25 Maverick VIÑALES Yamaha 20 Laps
  17 Karel ABRAHAM Ducati 20 Laps

 

Round Number: 
3
2017
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Comments

At the pointy end of this race, the differences in the bikes were starkly illustrated, especially in the beginning of the race.  The Honda clearly stops better than anything, and you could see Marquez in particular holding the brakes right up to the apex.  The Yamaha is quite unstable on corner entry, and doesn't appear to load the front like the Honda - this is what killed Vinales it seems, and it makes Rossi's struggles in the early part of the season really well illustrated.  Maybe there is some setup magic possible in the Yamaha garage, but the bike clearly does not want to stop and turn at the same time - but mid-corner it's also unbelievable.

It was also interesting to see the Suzuki with Iannone vs. Lorenzo.  The Suzuki appears to be able to do more or less anything, at any time, except go really fast.  It's remarkable - and possibly the perfect bike for Iannone.

I am surprised that Lorenzo can't get this Ducati to work, as it seems to be extremely stable.  I guess the difference is that it requires hard braking, which is not Lorenzo's thing.

Anyway, interesting race and great illustration of where different bikes are good / bad.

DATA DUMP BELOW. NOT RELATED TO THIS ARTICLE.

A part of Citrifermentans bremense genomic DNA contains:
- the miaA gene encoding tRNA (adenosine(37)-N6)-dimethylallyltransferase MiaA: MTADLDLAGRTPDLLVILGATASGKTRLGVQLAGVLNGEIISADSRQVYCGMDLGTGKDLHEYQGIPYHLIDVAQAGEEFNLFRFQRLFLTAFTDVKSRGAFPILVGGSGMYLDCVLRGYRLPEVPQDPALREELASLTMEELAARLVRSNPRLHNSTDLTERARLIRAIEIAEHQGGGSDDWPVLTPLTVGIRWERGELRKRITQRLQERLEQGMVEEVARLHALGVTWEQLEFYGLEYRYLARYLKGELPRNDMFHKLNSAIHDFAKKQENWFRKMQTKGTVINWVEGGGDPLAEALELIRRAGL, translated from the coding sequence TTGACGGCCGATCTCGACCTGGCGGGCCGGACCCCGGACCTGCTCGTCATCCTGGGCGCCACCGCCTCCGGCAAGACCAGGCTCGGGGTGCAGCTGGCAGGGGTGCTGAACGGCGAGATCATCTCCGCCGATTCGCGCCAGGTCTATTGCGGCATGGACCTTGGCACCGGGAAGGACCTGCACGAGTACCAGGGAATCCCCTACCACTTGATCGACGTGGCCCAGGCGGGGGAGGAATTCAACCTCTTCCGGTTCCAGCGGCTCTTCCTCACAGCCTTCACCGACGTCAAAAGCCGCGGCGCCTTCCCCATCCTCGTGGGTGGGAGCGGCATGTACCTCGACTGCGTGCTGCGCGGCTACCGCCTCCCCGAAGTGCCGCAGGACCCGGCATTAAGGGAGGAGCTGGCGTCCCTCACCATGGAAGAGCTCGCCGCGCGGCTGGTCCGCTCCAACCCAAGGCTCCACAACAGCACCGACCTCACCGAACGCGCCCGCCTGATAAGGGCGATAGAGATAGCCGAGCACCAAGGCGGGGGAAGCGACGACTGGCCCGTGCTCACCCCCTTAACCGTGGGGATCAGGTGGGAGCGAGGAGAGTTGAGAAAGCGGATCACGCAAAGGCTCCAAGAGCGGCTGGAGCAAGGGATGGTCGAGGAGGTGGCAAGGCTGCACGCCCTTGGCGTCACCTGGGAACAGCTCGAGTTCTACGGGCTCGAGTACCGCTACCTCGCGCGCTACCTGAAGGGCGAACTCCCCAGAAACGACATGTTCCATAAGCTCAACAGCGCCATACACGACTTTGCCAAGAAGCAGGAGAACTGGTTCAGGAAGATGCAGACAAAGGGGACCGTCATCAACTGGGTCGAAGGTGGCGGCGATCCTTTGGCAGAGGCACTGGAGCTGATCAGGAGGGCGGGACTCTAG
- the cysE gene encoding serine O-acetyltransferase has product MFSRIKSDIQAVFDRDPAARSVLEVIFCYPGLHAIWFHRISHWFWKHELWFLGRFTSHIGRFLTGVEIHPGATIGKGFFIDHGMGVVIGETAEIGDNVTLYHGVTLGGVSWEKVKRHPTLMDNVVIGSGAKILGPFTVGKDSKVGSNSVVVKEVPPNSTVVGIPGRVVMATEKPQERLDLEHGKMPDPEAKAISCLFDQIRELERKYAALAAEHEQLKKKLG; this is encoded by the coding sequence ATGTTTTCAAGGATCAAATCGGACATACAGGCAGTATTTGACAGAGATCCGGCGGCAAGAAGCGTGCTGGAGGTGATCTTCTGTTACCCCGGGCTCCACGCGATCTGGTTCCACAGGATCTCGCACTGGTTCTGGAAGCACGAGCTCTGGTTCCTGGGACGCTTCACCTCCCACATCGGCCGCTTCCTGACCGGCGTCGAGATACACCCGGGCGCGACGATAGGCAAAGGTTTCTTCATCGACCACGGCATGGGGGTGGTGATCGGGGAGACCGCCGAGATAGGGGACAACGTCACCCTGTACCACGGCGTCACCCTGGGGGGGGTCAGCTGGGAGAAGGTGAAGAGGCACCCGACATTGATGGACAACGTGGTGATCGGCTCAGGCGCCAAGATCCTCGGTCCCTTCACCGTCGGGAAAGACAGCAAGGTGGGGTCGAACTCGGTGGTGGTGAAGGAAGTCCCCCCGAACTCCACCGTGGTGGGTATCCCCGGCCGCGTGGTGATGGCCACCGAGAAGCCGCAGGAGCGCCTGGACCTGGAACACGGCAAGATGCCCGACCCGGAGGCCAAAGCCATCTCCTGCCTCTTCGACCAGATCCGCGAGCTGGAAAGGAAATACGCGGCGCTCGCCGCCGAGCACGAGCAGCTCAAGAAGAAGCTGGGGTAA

I didnt get a good look at Mav's crash, but He left a big blackie. Was that from the front tyre as he was holding it up with his knee, elbow & shoulder ? Or what, mechanical failure locking the rear wheel?. Just as well M. Vinales has plenty of points

I think it was just a mix of many things. Maybe tyre wasn't quite up to temp yet, he also looked to be in the corner just a tiny bit faster and a fraction wider, and also with the full fuel tank too.

Mv didnt have the same feeling with the front as the warm-up but his rear had alot of grip in the early Laps and thats unusual for the first Laps he said.

4 Honda in the top 10 and DP said we made a big step. Honda never bring a bad bike and MM does not agree with CC. In qatar mm chose the wrong tire but befor he was as fast as MV. In argentina mm has the same pace as MV but had a crash like MV in this race but he was as fast as MV. Cc allready was on the podium befor and now 2 Honda's on the podium. Seems the bike does wel. Like in 2016 when mm said out bike isnt as bad as people think.
I said it befor...... its not a bad bike, its not a Suzuki or aprilia or Ducati. In every race they had the pace doe victory but mm fell 1 time and this time mv.